By Roy Gachuhi
There is a type of vehicle that populated Kenya’s roads in big numbers during my youth. And then it vanished. The vanishing was not an event, it was a process.
Slowly by slowly, its numbers dwindled. And after a while, it disappeared completely. Maybe one can be found here and there, a remnant Biblical style, but it is a long time since I saw one. This is the Volkswagen Kombi.
I am shocked that there are so many of them in the streets of Rio de Janeiro. And it is not as if they are fresh from the production line. Several good-sized bags of salt could be extracted from each one of them. In fact, the one I have just seen has a registration number KPT.
In Kenyan terms, that would make it a 1971 vehicle? Unless memory fails me, the KM something series were 1969 and the KN something series 1970.
There was no KO something series; it jumped to KP. That should make 1971 the year of registration for Volkswagen Kombi KPT.
Ok, ok, ok, I get it; before you take to WhatsApp and email, I know KPT in Rio de Janeiro may have exactly nothing to do with KPT in Nairobi. I have done no research and I am writing this entirely based on the evidence before my eyes. If it transpires that KPT has nothing to do with the year, fine.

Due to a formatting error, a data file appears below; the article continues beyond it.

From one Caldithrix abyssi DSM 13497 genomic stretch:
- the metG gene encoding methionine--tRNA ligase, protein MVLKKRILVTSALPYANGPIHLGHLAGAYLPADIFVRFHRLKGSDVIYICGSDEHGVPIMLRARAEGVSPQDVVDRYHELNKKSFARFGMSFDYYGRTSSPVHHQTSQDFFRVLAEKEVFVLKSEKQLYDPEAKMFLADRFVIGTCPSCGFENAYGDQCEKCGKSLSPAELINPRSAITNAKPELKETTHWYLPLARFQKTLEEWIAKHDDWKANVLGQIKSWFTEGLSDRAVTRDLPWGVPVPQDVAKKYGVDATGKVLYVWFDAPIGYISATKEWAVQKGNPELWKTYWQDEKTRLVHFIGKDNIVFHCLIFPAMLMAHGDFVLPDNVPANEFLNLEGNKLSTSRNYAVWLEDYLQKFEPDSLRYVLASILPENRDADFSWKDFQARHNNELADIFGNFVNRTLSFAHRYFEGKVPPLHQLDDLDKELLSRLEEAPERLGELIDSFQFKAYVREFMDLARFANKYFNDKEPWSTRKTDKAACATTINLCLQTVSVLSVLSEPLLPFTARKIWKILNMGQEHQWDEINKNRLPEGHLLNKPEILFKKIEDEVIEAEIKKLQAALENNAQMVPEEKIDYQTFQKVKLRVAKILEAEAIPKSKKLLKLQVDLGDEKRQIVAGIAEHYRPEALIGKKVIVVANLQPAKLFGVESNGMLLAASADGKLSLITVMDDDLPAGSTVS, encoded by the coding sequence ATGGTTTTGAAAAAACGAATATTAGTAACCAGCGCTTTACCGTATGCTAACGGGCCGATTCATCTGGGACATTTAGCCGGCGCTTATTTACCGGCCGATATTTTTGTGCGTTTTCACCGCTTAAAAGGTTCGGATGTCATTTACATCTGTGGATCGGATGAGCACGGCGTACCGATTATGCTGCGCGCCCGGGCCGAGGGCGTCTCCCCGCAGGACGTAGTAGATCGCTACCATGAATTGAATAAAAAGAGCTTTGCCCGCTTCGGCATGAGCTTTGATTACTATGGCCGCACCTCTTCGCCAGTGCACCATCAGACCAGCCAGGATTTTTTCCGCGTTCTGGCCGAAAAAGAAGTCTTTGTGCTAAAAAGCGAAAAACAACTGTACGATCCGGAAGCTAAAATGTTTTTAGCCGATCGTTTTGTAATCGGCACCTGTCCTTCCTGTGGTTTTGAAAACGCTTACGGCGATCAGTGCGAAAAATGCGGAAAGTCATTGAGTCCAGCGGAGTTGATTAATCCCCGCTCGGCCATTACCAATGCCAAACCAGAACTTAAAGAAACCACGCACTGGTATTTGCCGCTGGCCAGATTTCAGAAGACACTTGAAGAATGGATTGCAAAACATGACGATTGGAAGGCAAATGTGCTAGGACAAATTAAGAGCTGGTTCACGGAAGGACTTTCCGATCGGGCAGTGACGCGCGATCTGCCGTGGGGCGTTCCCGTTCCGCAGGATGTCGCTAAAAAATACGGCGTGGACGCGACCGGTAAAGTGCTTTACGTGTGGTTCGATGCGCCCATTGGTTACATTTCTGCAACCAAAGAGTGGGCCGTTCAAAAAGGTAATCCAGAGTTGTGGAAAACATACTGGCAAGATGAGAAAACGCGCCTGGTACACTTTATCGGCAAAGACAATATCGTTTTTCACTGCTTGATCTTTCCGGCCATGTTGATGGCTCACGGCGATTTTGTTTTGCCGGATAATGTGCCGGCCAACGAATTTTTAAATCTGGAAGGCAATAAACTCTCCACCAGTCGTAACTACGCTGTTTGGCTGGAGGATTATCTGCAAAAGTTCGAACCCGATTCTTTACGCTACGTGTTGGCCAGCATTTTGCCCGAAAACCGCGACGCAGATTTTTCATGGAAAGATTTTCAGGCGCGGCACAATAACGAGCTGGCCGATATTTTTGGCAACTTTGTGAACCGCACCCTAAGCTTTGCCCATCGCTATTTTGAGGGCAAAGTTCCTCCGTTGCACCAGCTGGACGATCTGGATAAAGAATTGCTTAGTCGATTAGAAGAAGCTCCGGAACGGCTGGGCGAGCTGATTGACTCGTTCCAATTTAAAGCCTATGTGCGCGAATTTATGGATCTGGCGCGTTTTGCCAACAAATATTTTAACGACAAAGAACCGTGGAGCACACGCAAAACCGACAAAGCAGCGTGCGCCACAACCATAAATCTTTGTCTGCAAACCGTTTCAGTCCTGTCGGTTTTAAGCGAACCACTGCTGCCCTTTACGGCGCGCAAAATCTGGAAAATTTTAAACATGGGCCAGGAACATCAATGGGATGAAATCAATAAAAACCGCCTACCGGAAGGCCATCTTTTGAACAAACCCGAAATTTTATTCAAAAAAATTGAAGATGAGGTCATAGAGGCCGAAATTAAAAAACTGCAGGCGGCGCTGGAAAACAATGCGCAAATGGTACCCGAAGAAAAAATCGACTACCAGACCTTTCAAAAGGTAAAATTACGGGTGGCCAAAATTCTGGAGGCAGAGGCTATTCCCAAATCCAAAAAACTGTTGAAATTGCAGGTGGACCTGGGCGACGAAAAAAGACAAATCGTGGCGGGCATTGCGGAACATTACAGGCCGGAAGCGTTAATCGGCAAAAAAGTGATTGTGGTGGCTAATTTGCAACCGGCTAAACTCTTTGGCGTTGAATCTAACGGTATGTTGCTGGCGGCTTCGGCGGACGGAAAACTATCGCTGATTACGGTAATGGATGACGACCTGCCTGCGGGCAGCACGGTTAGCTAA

What I can tell you for a fact is that these vehicles are not new. They can pass for KPT from the Registrar of Motor Vehicles of P.O. Box something Nairobi, Kenya.
(All ye good people who comprise 70 per cent of Kenya’s population, meaning you are 40 years and below, forgive me! It is not my intention to exclude you but I had to deal with this one).
CARS EASILY CAUGHT FIRE
I do not know the reasons behind the disappearance of the Volkswagen Kombi from our roads but I hear they used to catch fire a lot. In fact, I remember being told a story of a Kombi driver who saw the many people lining the road frantically waving at him. Apparently, he had struck gold in some business deal because he did not perceive the alarm in their faces.
Instead, he happily waved back at them and kept on driving. Unbeknownst to the man, his vehicle was on fire. A Volkswagen Kombi’s engine is located at the back and that is where the fire had started.
The Kombi is a long vehicle, roughly the size of a Nissan or Toyota 14-seater, and so the unfolding disaster took a bit of time to come to the happy driver’s attention.
By the time he saw what was happening, there was just enough of it left to jump out and abandon ship. The Kombi was completely destroyed. As I have said, I have not done any research on Rio de Janeiro’s Kombis.
I am not even sure I will have the time. But each time I pass one, it is impossible not to notice it. But I thank them very much for jogging my memory.
Roy Gachuhi is in Rio de Janeiro as a writer-in-residence with Agencia Publica, an independent Brazilian investigative journalism news agency.